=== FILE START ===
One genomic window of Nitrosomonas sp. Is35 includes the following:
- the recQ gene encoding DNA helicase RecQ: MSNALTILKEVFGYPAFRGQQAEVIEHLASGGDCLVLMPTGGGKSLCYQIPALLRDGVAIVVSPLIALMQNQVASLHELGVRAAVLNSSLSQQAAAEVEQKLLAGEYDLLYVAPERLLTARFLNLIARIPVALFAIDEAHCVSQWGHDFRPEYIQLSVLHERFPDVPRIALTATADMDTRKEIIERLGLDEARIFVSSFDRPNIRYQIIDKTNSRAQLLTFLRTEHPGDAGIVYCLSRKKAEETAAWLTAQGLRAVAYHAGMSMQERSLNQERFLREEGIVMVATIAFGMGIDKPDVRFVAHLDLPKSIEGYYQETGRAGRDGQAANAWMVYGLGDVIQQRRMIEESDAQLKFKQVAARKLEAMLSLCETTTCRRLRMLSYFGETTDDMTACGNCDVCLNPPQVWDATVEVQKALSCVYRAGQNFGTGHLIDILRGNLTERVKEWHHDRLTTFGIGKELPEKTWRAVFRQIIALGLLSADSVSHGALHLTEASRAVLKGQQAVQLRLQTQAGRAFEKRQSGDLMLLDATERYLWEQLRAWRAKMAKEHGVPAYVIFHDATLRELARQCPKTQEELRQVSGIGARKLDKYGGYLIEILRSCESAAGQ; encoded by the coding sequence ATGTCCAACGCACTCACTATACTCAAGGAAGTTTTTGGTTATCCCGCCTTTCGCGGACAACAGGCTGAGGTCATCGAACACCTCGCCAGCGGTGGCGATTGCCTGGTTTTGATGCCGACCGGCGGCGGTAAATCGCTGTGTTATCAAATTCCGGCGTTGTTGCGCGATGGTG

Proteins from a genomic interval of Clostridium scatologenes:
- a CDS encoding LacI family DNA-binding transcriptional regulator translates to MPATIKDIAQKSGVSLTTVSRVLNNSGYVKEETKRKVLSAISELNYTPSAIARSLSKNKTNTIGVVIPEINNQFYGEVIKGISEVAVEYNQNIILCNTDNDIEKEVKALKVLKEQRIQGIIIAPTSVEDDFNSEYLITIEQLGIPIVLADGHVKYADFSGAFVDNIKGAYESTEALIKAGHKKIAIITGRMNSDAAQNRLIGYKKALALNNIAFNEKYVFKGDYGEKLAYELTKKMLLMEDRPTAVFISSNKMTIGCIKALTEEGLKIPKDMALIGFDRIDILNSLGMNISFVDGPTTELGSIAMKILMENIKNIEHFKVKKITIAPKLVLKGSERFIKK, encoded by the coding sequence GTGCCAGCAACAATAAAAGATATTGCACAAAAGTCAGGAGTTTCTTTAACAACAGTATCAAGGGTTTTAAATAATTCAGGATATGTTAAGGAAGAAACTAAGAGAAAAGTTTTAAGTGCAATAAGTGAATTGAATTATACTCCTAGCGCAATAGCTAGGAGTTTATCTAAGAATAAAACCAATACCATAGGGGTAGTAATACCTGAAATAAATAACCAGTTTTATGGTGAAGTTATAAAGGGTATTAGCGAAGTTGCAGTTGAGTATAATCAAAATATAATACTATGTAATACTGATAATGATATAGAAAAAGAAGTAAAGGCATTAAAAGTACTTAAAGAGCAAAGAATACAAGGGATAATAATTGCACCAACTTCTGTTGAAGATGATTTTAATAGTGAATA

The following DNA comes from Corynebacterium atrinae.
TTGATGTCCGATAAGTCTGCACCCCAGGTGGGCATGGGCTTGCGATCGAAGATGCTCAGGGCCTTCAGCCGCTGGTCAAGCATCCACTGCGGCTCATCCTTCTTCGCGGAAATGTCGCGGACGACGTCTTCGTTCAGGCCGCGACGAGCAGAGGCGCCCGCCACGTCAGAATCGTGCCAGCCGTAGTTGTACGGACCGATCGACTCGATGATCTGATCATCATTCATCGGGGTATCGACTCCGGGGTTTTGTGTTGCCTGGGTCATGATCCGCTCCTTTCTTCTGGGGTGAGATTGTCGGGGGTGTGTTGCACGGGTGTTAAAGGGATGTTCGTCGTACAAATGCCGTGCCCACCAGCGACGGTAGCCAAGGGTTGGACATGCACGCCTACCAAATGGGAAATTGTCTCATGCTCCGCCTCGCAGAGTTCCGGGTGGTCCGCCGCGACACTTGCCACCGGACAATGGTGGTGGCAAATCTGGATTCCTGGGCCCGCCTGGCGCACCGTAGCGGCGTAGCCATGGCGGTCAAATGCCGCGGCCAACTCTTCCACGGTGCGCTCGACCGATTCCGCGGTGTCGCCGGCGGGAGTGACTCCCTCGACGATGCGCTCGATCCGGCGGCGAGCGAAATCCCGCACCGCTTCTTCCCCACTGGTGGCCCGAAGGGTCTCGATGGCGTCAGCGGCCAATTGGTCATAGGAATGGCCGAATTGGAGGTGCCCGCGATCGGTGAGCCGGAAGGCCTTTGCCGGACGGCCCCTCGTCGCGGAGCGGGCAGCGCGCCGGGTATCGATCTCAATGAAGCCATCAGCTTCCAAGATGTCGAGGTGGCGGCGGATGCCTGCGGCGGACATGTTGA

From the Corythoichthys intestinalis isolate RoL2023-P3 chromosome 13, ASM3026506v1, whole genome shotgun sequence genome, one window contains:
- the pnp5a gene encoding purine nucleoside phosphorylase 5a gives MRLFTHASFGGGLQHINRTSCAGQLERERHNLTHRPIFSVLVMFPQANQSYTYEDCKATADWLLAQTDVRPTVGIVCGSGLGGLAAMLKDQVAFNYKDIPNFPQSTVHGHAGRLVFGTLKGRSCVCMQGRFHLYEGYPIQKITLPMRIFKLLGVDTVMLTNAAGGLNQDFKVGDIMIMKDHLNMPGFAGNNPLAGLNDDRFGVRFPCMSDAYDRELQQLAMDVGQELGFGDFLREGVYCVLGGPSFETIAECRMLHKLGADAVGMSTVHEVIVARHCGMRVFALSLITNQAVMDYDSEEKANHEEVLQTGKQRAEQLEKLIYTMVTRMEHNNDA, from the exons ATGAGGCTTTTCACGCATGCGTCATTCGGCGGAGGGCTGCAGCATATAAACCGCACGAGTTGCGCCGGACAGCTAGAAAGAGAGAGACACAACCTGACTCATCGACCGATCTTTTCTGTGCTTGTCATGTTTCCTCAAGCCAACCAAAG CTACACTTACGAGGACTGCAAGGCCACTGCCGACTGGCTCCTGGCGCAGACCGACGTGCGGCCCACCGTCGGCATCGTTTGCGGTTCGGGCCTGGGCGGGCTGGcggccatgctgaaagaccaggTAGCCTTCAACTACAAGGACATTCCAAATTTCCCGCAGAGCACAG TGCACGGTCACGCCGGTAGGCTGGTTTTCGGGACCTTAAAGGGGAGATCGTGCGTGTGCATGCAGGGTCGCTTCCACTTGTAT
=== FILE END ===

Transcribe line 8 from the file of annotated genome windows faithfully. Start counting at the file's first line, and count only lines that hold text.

- the pnp5a gene encoding purine nucleoside phosphorylase 5a gives MRLFTHASFGGGLQHINRTSCAGQLERERHNLTHRPIFSVLVMFPQANQSYTYEDCKATADWLLAQTDVRPTVGIVCGSGLGGLAAMLKDQVAFNYKDIPNFPQSTVHGHAGRLVFGTLKGRSCVCMQGRFHLYEGYPIQKITLPMRIFKLLGVDTVMLTNAAGGLNQDFKVGDIMIMKDHLNMPGFAGNNPLAGLNDDRFGVRFPCMSDAYDRELQQLAMDVGQELGFGDFLREGVYCVLGGPSFETIAECRMLHKLGADAVGMSTVHEVIVARHCGMRVFALSLITNQAVMDYDSEEKANHEEVLQTGKQRAEQLEKLIYTMVTRMEHNNDA, from the exons ATGAGGCTTTTCACGCATGCGTCATTCGGCGGAGGGCTGCAGCATATAAACCGCACGAGTTGCGCCGGACAGCTAGAAAGAGAGAGACACAACCTGACTCATCGACCGATCTTTTCTGTGCTTGTCATGTTTCCTCAAGCCAACCAAAG CTACACTTACGAGGACTGCAAGGCCACTGCCGACTGGCTCCTGGCGCAGACCGACGTGCGGCCCACCGTCGGCATCGTTTGCGGTTCGGGCCTGGGCGGGCTGGcggccatgctgaaagaccaggTAGCCTTCAACTACAAGGACATTCCAAATTTCCCGCAGAGCACAG TGCACGGTCACGCCGGTAGGCTGGTTTTCGGGACCTTAAAGGGGAGATCGTGCGTGTGCATGCAGGGTCGCTTCCACTTGTAT